-

Donor Rickey Mitchell, left, prepares to give blood while working with Phlebotomists Amanda Williams.

Emporia’s Community First Presbyterian Church hosted a blood drive last week.

Local resident and blood donor Rickey Mitchell was ready to give. Mitchell has given about eight gallons of blood over the years. “I don’t have a story to tell,” he said. “There are many ways of giving and this is one of mine, to help people that may need blood.”

Every two second someone in the U. S. needs blood. Accident and burn victims heart surgery and organ transplant patients and those receiving treatment for leukemia cancer or sickle cell disease may also need blood. Barry Grizzard was there donating blood. Grizzard was first motivated to give blood when the need hit close to home. His father Mark Grizzard was diagnosed with leukemia and needed more than 140 pints of blood transfusions.

“We were told my dad would live for six months however, he lived for two years,” he said. “It’s my way of giving back to ensure no patients goes without.” The Red Cross must collect nearly 14,000 blood and platelet donations every day for the patients at about 2600 hospitals nationwide.

“We need new blood,” Said Donnie Clements American Red Cross Coordinator. ”As much as we appreciate those that do come out regularly and participate in such a great cause, we don’t see many millennials,” he noted.

Previous generations have formed a habit to give blood. 60 percent of blood donations in the U.S. are from individuals who are over the age of 40. The younger generation doesn’t seem to be following in the older generation’s footsteps.

However, the millennials seem to thrive on being able to share their experiences with as many people as they can as quickly as possible. Social media provides this opportunity. Clever slogans, memes, hashtag and “checking in” could all be used to gain fresh recruits. If reaching and retaining this generation becomes successful the benefit would be a secure blood supply for many years to come. Millennials need to be made aware that there is a demand, and they are able to supply that demand. What would happen if everyone eligible to donate decided they didn’t want to give assuming someone else would.

We would face a public health care crisis. While many advances have been made in the health care arena one thing that has yet to be accomplished is being able to artificially make blood. It’s only through generous blood donors that this need is met. To avoid a shortage let’s consider three fact about blood and blood donation. Blood is essential for tracing chronic illnesses surgeries and traumatic injuries. Giving blood is easier thank you think and it can save up to three lives. Step up so that we have ample blood supply.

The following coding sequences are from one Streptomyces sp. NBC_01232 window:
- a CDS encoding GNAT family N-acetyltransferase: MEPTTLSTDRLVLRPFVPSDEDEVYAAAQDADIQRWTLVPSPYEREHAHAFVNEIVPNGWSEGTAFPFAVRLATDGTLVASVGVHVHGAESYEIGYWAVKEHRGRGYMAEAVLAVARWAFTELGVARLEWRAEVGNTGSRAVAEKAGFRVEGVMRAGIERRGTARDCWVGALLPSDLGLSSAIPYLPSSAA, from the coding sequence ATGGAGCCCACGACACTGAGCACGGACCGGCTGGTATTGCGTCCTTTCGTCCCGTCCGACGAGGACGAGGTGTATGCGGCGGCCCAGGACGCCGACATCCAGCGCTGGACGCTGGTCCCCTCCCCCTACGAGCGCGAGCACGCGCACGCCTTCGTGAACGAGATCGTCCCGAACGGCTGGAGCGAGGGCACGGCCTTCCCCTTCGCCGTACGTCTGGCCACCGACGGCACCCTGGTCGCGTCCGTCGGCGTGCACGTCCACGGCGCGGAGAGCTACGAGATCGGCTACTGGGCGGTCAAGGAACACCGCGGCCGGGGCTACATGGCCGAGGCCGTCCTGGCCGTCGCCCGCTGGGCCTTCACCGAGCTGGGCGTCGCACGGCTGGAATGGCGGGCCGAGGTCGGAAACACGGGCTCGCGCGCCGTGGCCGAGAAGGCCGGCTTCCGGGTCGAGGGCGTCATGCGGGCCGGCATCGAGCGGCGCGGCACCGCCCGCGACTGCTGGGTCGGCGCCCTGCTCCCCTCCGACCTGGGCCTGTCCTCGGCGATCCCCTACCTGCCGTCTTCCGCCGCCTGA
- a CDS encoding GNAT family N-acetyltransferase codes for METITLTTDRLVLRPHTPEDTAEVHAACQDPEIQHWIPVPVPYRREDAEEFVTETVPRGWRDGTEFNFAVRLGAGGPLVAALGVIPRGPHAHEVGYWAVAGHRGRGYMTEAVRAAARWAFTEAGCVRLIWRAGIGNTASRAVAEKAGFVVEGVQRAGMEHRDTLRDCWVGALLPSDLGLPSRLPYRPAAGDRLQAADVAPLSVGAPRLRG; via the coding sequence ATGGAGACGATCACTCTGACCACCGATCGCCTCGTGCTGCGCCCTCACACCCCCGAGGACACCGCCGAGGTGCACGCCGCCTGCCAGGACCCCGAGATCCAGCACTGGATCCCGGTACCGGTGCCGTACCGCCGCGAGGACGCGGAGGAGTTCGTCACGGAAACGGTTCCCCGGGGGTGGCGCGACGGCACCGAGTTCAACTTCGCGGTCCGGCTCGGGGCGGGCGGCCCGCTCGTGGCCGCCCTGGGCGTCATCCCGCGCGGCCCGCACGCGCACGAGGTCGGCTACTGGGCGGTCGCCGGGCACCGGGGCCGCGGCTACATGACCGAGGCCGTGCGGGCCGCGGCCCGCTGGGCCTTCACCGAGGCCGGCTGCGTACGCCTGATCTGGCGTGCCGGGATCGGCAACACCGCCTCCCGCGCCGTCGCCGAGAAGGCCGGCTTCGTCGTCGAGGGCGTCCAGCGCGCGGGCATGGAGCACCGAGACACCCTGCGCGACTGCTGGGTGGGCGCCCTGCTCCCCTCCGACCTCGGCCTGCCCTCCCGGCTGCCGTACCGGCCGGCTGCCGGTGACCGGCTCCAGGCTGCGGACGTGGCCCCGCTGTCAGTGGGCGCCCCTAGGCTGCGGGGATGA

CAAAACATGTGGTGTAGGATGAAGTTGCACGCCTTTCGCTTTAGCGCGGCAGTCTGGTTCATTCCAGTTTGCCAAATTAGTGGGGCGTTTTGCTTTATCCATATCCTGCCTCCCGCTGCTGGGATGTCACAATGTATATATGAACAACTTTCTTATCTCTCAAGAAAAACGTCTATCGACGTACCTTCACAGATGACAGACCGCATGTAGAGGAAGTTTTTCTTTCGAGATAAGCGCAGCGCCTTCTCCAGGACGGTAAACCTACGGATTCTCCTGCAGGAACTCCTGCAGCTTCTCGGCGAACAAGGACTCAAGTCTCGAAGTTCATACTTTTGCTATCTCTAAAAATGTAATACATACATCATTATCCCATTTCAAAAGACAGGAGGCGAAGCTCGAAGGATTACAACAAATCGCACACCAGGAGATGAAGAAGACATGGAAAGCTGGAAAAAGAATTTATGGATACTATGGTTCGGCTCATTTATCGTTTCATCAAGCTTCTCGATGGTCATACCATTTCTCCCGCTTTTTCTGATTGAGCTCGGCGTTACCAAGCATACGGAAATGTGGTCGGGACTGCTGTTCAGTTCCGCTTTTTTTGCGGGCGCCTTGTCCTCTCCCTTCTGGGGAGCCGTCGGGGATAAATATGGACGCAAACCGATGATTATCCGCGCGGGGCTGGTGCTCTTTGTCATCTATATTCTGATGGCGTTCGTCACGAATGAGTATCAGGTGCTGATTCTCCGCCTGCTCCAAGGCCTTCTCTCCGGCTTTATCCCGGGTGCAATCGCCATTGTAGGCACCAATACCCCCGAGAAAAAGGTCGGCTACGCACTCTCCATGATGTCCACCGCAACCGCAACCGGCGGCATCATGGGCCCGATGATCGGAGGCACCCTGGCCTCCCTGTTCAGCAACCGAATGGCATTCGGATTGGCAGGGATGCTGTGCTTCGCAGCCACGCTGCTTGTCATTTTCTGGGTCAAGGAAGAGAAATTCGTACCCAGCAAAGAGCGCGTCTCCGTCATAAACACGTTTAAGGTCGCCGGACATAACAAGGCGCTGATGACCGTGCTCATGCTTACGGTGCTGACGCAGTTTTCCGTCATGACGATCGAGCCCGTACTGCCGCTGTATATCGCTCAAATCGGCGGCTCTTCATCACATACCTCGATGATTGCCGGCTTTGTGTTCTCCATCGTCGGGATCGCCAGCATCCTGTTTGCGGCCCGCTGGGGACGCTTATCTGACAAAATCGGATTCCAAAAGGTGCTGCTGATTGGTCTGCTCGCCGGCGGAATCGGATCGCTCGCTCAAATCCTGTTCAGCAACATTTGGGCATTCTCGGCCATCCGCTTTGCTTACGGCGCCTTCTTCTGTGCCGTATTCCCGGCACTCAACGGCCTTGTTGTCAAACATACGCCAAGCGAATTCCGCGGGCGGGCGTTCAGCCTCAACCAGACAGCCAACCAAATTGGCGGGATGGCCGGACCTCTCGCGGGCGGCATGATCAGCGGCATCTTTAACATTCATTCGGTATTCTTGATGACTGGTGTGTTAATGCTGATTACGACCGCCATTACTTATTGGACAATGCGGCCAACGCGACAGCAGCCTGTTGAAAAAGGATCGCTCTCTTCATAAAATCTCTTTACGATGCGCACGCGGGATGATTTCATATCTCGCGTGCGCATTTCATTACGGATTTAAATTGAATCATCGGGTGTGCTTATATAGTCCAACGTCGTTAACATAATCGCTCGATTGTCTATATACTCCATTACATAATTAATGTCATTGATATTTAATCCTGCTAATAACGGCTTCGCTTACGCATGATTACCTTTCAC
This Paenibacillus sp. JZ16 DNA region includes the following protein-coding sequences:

Blood donors of all types are needed to ensure a reliable supply for patients. You will need a drivers license or a blood donor card or two other forms of identification are required at check in.

You could also schedule an appointment online by visiting RedCrossBlood.org. Are you one who may be afraid of needles? No worries. There are plenty of volunteers who are there to help distract you and help calm your nerves. They also provide free snacks to help with the aftermath. How does a person know if they are eligible to give blood? There will do a mini physical this would include pulse reading, Iron level and a list of questions.

It was Jane Myrick’s first time in a while to give blood. She’s been working on her iron levels and today she was successful.

“The feeling of donating blood and knowing that your are saving a life is humbling,” said Myrick. Imagine your blood saving a life. Who knows one day you could be the recipient praying for other kind people to donate help save your life. Rolling up a sleeve and enduring the fear of a needle for five to ten minutes is going to make a huge impact in someone’s life. The American Red Cross shelters feed and provide emotional support to victims of disaster supplies about 40 percent of the nations’s blood, teaches skills that save lives, provides international humanitarian aid and supports military members and their families.

The Red Cross is a nonprofit organization that depends on volunteers and the generosity of the american public to perform its mission.

The next blood drive is scheduled for Wednesday, Sept. 25 from noon to 6 p.m. For more information, please visit RedCross.org.